Snowboarder Jarryd Hughes gets air in the Rabbit Ears Terrain Park on Saturday at Steamboat Ski Area. Hughes is on a roll in snowboard cross events, racking up a series of top finishes.

Photo by Joel Reichenberger

Snowboarder Jarryd Hughes gets air in the Rabbit Ears Terrain Park on Saturday at Steamboat Ski Area. Hughes is on a roll in snowboard cross events, racking up a series of top finishes.

Jarryd Hughes bursts onto snowboard cross scene

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— Steamboat Springs Winter Sports Club snowboarder Jarryd Hughes can’t remember exactly where he placed in his first snowboard competition.

Really. He could have finished last, and he has no idea.

Hughes, who grew up in Sydney, picked up a snowboard just a day before his first competition.

He was 6 years old and had skateboarded for a couple of years. But grabbing the longer board that was designed for the white stuff was appealing to a young Hughes.

“I don’t remember where I finished,” Hughes said. “I know my team won. But it just came natural.”

It’s continued to come natural for Hughes.

The 16-year-old recently has made a big splash on the snowboard cross scene, going from being relatively unknown to one of the brightest competitors in the country.

Hughes recently finished 10th in the first World Cup start of his career. The week before, Hughes finished third at the Canyons Grand Prix snowboard cross event in Park City, Utah. The race serves as the largest snowboard cross event in the U.S. outside the Winter X Games. It also is considered the U.S. National Championships.

“I can’t think of a 16-year-old who has performed with those results at this level in a long time, if ever,” Steamboat Springs Winter Sports Club Snowboard Director Jon Casson said. “He’s exceeding expectations. I just like to see that he’s having fun. We want him to continue having fun and loving snowboarding.”

For Hughes, the competitions marked the biggest finishes of his career.

“That was a huge, huge moment for me,” Hughes said. “I was going against riders I only dreamed about riding with. I was lucky. It was nerve wracking. When the finals came, I was like, holy crap. I just wanted to stay calm and be the first out. I was definitely nervous, but I kept that in the back of my mind. They’re just people, so I just wanted to beat them.”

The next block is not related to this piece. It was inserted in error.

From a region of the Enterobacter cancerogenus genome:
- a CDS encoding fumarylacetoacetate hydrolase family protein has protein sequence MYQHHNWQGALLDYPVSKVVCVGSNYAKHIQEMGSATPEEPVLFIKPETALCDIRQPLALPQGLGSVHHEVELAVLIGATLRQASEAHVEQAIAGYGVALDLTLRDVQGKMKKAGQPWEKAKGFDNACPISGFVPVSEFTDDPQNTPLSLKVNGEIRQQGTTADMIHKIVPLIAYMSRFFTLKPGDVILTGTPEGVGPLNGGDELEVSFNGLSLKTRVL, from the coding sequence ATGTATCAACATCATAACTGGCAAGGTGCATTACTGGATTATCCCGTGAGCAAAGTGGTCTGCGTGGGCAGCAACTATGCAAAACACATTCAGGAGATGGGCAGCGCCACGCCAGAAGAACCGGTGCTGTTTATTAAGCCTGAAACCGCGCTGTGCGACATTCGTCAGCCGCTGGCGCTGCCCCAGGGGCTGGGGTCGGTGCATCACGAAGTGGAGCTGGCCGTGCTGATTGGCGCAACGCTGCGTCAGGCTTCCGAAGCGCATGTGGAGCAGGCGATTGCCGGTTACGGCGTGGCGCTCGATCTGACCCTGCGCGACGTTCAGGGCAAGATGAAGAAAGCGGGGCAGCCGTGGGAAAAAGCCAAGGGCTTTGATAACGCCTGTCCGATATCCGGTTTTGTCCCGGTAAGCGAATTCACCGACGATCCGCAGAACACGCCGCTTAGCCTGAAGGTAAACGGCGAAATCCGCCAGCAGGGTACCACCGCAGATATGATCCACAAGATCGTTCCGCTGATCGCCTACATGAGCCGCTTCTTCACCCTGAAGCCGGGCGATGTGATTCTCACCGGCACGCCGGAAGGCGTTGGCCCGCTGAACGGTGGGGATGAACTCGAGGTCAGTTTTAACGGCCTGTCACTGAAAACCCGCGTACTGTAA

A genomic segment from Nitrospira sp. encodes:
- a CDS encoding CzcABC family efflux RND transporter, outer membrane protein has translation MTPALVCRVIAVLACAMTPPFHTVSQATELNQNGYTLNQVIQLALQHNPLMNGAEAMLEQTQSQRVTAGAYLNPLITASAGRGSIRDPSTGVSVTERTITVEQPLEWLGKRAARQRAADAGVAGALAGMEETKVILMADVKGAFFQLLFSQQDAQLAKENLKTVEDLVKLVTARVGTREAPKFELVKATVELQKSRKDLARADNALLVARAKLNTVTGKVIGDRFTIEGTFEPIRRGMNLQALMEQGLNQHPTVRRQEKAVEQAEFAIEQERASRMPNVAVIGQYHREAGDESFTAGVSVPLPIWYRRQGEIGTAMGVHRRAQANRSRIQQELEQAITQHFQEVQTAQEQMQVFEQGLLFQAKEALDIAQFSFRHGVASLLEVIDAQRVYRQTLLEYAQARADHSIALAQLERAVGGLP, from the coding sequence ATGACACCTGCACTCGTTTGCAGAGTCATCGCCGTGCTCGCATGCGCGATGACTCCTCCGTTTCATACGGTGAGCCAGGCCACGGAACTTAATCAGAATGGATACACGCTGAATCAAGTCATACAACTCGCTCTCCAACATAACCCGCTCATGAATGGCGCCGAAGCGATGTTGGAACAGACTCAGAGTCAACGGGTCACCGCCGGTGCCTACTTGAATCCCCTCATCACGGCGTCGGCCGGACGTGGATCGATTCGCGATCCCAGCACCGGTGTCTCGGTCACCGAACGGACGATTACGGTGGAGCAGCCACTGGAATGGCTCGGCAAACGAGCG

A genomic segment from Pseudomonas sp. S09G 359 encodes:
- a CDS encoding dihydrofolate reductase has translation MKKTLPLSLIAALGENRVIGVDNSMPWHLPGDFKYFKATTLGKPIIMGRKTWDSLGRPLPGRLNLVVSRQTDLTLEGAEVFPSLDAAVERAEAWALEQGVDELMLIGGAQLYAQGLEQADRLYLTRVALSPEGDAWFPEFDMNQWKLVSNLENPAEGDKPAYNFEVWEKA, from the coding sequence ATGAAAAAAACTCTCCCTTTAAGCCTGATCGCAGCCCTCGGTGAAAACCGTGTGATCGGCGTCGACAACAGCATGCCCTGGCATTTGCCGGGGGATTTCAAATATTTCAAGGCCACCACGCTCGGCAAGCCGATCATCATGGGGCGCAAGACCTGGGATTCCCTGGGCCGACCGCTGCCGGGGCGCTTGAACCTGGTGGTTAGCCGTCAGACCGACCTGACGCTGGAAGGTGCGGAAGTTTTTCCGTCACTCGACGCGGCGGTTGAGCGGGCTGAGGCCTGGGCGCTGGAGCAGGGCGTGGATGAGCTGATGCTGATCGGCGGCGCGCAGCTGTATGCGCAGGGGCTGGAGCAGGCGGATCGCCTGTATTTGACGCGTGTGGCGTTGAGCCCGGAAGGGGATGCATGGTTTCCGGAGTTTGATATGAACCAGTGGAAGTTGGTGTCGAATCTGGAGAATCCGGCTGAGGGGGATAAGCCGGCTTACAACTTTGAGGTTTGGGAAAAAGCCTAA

Hughes grew up competing in Australia and had made the junior national team by the time he was 13.

He would come to Steamboat with the national team to train at Howelsen Hill. Eventually, Hughes decided his winters would be spent in Steamboat.

“It’s great here,” he said. “Everything is set up right here.”

It’s not tough for Hughes to get in all the training he wants. He leaves Steamboat for Australia’s wintry slopes in April.

He’ll spend his time there training on snow until returning to Steamboat in December.

At this point, Hughes said his finishes are more about luck than anything else. He said the real test is whether he can do it consistently.

He has two World Cup events left from March 13 to 18 in Italy.

The difference, he said, between being lucky and being the best is finding that consistency, something he plans to prove he can do.

“When you do it consistently, that’s when there are expectations,” he said. “Right now, I don’t set expectations that exceed my ability. But I have goals. One goal is to get to the Olympics in Russia. Another is to be a world champion and an X Games gold medalist. I mean, really, anything is possible.”

To reach Luke Graham, call 970-871-4229 or email lgraham@SteamboatToday.com

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